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Rooted in the Community

since 1703

Contact

➤ LOCATION

Historic Sotterley Plantation   44300 Sotterley Lane, P.O. Box 67
 Hollywood, MD 20657

☎ CONTACT

officemanager@sotterley.org
301.373.2280

Produce.

Saturday Farmer's Market

May 27th through November 4th, 8am through 1pm.

First-Pick wednesdays

July 5th through November 1st, 10 am through 4 pm.

special buy local challenge schedule!

Saturday, July 22 – Cooking Demonstrations

Tuesday, July 25 -  through Friday, July 28 – Organic Produce and Pick-Your-Own Fields available all week

Saturday, July 22- Kids’ Activities, including Dig Your Own Potatoes and A Home for Birds

Today.

The principles behind the current sustainable farming movement are directly tied to farming practices throughout history.  Putting fields back into production at Sotterley that were once fallow is not only good for the economy of the site; it provides teachable and tangible connections between the land and our shared history for visitors.  Modern day implementation employs organic farming methods from the past, using feed and fertilizer from plant and animal materials.  No chemical fertilizers, growth hormones, antibiotics or pesticides are used.

Promoting good health by healthy eating is another teachable point and a mission for Sotterley.  From popular cooking demonstrations using food sold at our Farmer’s Market, to Sotterley’s commitment to donating all excess produce not sold on the stand to local food bank programs, Sotterley connects our Southern Maryland community to a healthier way of living. 

Our Origins.

Sotterley’s farm history originates long ago in the manorial system of early Maryland when James Bowles established a plantation with its basis in tobacco in 1699. Sensing the changing times, Bowles was quick to diversify by adding cereal grains, corn, and livestock.  As the plantation passed from owner-to-owner over a long period of time, the farming traditions remained the same. The farm grew and shrank in size as economics dictated whether the owners sold or bought, from almost 7,000 acres in 1790 and as small as 400 acres for most of the nineteenth century. Historic Sotterley Inc. now consists of 94 acres of farm and woodland.  The last private owner was Herbert Satterlee, and subsequently his daughter, Mabel Satterlee Ingalls. Herbert purchased the property in 1910 but did not reside there; he relied on a farm manager, hired laborers, and tenant farmers.  When Mabel turned Sotterley into a non-profit museum in the 1960s, she intentionally decreased acreage to approximately100 acres to lessen the upkeep. Farming became unimportant to the existence of Sotterley Museum and remained so until very recent times.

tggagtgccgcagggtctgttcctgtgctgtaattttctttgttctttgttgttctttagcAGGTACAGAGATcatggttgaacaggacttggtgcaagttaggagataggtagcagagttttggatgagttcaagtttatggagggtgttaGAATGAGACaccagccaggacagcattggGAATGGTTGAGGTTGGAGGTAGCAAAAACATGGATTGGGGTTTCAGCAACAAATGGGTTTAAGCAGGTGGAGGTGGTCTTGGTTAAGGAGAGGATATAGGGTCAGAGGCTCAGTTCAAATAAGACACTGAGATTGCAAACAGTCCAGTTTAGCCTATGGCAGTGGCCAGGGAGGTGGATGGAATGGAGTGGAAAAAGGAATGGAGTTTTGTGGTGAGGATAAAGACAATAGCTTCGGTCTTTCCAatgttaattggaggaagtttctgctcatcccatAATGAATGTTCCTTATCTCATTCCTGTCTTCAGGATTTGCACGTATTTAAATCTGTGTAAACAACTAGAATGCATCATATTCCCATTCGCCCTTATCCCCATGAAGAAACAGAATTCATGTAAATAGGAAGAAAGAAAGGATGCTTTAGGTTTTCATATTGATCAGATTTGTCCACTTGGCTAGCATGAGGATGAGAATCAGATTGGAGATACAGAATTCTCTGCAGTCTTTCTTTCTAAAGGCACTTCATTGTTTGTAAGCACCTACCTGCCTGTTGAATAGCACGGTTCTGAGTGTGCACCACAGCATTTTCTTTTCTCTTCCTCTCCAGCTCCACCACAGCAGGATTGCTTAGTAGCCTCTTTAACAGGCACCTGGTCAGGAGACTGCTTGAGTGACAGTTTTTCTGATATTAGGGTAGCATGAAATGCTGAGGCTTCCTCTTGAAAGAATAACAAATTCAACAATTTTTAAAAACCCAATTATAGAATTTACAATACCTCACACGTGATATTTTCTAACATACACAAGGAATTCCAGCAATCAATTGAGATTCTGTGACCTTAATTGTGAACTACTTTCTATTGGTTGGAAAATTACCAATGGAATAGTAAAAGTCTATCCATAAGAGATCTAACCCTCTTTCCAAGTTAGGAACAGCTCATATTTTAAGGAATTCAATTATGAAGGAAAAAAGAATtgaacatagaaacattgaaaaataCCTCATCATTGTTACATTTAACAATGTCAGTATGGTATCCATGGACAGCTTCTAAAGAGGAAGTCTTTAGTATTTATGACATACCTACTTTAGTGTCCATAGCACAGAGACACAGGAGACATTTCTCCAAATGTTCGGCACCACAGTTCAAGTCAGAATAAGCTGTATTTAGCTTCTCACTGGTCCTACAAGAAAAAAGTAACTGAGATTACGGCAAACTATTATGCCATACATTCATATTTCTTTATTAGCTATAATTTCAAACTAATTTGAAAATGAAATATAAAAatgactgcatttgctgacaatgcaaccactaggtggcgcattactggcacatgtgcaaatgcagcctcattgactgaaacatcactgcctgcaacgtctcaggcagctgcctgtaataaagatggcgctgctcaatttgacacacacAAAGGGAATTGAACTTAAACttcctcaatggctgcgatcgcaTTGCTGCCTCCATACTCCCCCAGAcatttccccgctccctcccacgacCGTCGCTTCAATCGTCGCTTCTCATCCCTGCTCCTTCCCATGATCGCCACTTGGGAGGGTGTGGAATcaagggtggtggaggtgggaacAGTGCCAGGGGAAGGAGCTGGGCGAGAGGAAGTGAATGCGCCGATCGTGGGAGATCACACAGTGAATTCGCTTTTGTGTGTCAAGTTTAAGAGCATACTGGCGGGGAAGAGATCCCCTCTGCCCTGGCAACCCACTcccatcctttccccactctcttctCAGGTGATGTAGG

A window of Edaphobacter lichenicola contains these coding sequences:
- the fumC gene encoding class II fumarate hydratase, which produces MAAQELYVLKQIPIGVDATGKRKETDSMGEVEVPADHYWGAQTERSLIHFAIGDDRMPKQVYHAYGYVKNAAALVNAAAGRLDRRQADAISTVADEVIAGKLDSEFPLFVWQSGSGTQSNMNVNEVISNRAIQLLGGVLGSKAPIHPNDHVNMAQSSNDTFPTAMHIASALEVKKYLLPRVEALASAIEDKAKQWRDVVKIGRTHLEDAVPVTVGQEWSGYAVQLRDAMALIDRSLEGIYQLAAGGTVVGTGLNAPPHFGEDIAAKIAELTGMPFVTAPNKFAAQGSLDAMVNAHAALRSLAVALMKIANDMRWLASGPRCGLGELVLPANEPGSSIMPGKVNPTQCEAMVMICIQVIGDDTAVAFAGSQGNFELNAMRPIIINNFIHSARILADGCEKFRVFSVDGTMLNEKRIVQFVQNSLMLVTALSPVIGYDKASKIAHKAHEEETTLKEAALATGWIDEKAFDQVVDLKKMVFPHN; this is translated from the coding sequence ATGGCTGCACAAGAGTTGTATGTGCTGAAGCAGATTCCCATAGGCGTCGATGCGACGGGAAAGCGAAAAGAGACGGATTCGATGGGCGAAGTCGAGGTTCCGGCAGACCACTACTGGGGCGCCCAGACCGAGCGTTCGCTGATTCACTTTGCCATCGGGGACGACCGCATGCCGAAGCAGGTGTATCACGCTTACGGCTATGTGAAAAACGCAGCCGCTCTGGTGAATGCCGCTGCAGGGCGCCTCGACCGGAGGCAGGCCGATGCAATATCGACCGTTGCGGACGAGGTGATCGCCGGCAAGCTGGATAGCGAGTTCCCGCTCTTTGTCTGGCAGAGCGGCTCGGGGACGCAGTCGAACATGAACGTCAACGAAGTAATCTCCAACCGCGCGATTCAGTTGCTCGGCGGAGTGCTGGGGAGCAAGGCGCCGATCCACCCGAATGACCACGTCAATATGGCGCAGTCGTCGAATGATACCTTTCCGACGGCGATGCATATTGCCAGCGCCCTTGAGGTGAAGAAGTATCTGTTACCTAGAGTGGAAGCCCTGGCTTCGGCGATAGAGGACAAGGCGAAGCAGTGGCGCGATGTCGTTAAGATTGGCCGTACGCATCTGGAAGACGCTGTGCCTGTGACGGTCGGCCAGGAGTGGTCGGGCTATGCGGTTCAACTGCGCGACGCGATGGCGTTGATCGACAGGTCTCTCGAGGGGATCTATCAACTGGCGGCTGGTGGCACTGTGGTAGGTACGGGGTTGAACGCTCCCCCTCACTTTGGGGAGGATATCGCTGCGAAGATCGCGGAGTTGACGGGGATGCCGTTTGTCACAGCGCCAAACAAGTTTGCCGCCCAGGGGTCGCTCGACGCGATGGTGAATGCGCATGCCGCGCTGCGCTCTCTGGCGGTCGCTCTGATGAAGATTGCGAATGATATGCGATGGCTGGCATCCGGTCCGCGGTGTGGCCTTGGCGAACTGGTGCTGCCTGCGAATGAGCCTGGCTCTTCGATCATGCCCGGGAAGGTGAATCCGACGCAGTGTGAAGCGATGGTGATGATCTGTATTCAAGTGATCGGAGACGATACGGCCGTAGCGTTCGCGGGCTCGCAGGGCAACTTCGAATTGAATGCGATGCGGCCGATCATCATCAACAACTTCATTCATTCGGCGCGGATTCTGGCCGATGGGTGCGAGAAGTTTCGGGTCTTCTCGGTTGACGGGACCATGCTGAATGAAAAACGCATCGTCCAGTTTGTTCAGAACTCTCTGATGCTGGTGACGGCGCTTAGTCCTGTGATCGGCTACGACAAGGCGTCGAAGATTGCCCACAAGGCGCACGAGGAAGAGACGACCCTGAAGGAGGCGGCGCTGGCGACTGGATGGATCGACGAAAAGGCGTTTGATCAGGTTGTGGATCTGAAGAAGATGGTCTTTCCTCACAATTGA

Today's Project.

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At Sotterley, we use as much of the land as we possibly can - even if that land can only grow hay! Join us soon to see the hay rolls in our field by Sotterley's drive-way.

Farmer's Market Vendors


Farm Vendor

Sotterley is still currently accepting applications from quality local vendors interested in featuring only locally grown and produced products - vegetables, fruit, honey, eggs, and more. All who are interested in being part of the Sotterley Farmer’s Market please contact Joe Goldsmith at 301-643-5617.



Artisan Vendors

Support local artisans! Our Farmer's Market only hosts the best hand-crafting artisans in the Tri-County area. Visit them next to the Museum Shop to browse through handcrafted birdhouses, home decor, jewelry, homemade cards and more!



Museum Shop

In addition to obtaining literature about the site and/or passes to tour the Plantation House and its grounds, the Museum Shop offers a wonderful selection of books, historical, cookbooks, regional and special interest, books for children, and books written by the lecturers of our Speaker Series. We also offer colonial toys, jewelry, local crafts, garden accents, wine accessories, t-shirts, and more. Our selection reflects the plantation's 300 year old history, its people and the rich cultural diversity of the greater Southern Maryland region.


At Sotterley, sustainability is our past, present and future.
— Joe Goldsmith, Farm and Grounds Manager